1. What makes meetings effective?
According to research presented in Forbes, the average employee spends about 62 hours in meetings every month. A collaborative study carried out by America Online and Salary.com showed that the average American worker was left with only three days per week to focus on their desk work. The rest of the working time was spent in meetings.
Given all of this, it isn't strange that many of us have a lot of feelings and opinions on the subject of meetings. So how did we get here? And how do we stop this meeting excess?
It's the quality, or lack off, that matters!
Having a lot of meetings isn’t all bad. Meetings are at the center of all organizations and we need them to discuss important issues and decide on how to move our business forward. Efficient meetings never annoyed anyone, right? What stirs up emotions aren’t the meetings themselves, but rather the poor quality of many of the meetings that we attend. A lot of meetings seem to be redundant or highly inefficient.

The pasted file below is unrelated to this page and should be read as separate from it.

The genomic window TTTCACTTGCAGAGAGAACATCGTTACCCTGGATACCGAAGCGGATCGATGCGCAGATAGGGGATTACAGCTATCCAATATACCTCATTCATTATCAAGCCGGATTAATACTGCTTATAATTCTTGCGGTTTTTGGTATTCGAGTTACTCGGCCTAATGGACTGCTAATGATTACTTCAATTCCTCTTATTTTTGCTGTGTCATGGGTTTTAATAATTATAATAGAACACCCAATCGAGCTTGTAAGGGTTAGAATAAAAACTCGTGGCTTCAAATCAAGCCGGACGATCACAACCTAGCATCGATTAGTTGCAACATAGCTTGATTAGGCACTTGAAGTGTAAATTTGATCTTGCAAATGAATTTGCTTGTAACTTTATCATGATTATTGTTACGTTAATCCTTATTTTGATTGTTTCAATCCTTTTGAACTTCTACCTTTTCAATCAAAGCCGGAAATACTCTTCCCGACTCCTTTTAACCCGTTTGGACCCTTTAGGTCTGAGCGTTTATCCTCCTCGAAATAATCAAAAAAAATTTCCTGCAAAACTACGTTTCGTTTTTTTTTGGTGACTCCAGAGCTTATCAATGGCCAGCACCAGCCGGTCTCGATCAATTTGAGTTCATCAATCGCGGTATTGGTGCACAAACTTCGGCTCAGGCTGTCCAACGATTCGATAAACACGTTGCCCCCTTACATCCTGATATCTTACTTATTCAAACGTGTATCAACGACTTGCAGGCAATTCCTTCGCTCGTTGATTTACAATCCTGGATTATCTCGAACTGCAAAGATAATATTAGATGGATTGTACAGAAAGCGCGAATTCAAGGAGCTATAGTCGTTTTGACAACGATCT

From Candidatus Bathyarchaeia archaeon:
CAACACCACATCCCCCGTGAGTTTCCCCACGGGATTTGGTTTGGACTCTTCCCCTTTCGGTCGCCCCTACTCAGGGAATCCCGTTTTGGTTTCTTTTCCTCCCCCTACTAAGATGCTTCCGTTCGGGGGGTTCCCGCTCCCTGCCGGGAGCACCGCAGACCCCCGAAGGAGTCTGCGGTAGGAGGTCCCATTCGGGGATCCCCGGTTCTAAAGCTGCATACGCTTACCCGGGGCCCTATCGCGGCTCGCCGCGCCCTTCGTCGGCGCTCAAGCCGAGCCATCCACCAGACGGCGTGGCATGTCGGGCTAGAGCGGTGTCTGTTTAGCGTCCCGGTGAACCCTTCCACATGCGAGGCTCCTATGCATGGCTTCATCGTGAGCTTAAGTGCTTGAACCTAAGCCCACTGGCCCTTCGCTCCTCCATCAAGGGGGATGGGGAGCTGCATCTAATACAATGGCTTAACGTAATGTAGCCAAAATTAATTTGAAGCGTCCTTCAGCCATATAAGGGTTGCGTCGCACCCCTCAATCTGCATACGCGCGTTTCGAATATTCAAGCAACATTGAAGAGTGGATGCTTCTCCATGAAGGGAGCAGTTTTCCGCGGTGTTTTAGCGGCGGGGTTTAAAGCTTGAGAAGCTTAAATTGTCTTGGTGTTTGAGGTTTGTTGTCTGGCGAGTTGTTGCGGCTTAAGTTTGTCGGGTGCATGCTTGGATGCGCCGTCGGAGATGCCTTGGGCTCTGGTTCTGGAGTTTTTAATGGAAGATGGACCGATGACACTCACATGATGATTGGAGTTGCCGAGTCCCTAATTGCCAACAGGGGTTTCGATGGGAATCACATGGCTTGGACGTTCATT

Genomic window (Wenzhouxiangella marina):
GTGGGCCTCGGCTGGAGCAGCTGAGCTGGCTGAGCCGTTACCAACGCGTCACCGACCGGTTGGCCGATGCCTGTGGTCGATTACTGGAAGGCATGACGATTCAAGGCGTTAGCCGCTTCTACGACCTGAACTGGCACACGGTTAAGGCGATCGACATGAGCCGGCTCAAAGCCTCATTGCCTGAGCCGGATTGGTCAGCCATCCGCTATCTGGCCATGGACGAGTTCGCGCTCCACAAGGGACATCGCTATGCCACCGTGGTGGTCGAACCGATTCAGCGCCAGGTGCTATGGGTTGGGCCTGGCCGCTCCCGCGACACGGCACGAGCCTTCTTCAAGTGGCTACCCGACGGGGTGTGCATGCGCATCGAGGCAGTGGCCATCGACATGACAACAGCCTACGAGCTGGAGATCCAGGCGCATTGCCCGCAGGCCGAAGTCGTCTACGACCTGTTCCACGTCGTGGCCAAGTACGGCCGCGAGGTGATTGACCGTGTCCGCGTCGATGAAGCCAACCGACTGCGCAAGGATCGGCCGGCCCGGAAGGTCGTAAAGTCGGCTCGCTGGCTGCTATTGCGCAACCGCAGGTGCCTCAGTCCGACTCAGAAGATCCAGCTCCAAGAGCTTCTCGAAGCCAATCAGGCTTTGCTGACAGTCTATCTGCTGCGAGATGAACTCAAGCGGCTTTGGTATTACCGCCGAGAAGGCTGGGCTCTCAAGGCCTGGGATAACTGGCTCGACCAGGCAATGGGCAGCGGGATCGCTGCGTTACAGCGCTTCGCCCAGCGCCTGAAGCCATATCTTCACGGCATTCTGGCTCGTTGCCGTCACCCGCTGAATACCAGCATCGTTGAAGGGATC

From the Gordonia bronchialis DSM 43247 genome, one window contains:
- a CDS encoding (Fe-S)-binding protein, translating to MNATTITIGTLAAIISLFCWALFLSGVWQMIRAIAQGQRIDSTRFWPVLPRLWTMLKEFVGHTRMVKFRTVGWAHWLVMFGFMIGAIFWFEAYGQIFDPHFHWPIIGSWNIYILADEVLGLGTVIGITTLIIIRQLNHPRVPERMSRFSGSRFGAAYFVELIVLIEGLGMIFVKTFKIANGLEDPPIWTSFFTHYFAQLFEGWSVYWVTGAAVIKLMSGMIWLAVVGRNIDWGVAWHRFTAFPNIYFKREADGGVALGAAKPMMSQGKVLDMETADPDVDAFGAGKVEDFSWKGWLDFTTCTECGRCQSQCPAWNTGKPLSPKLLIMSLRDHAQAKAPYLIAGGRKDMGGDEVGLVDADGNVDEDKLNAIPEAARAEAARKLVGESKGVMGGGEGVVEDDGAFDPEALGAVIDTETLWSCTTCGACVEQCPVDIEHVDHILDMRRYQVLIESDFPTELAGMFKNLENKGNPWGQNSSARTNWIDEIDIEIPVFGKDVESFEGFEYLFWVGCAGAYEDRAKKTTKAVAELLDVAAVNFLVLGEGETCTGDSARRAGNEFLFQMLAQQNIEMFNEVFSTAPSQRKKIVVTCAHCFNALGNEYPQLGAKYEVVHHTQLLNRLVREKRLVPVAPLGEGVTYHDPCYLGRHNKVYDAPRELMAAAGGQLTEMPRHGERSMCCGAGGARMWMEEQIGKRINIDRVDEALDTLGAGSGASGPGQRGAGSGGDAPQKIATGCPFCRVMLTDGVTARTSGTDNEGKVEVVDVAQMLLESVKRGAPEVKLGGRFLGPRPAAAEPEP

An unclear purpose
The study referred to above also showed that 50% of all meetings lack a clear purpose and goal. So how can you really tell that you achieved what you were set out to achieve with the meeting?
Every meeting ever created should start with declaring why it exists. Even better, if you tell the participants in advance by giving them a clear agenda. That way they know what to expect and what to prepare for.
Is this meeting even for me?
Furthermore, 33% of all meeting participants feel that they don't even have to be there. That’s one third of participants that could have spent their time doing something else. Luckily, following the first rule of a great meeting; a clear purpose and goal, participants will be able to tell in advance if the meeting is relevant for them to attend.
What was said? And who's doing what?
If the purpose is clear and a goal has been set, the last trait of an inefficient meeting is the "what did we actually decide" issue? If nothing happens after the meeting, was there even a meeting? Documenting decisions and actions is essential for the follow up, and thus, the success of the meeting. Make sure everyone know who's doing what, and when.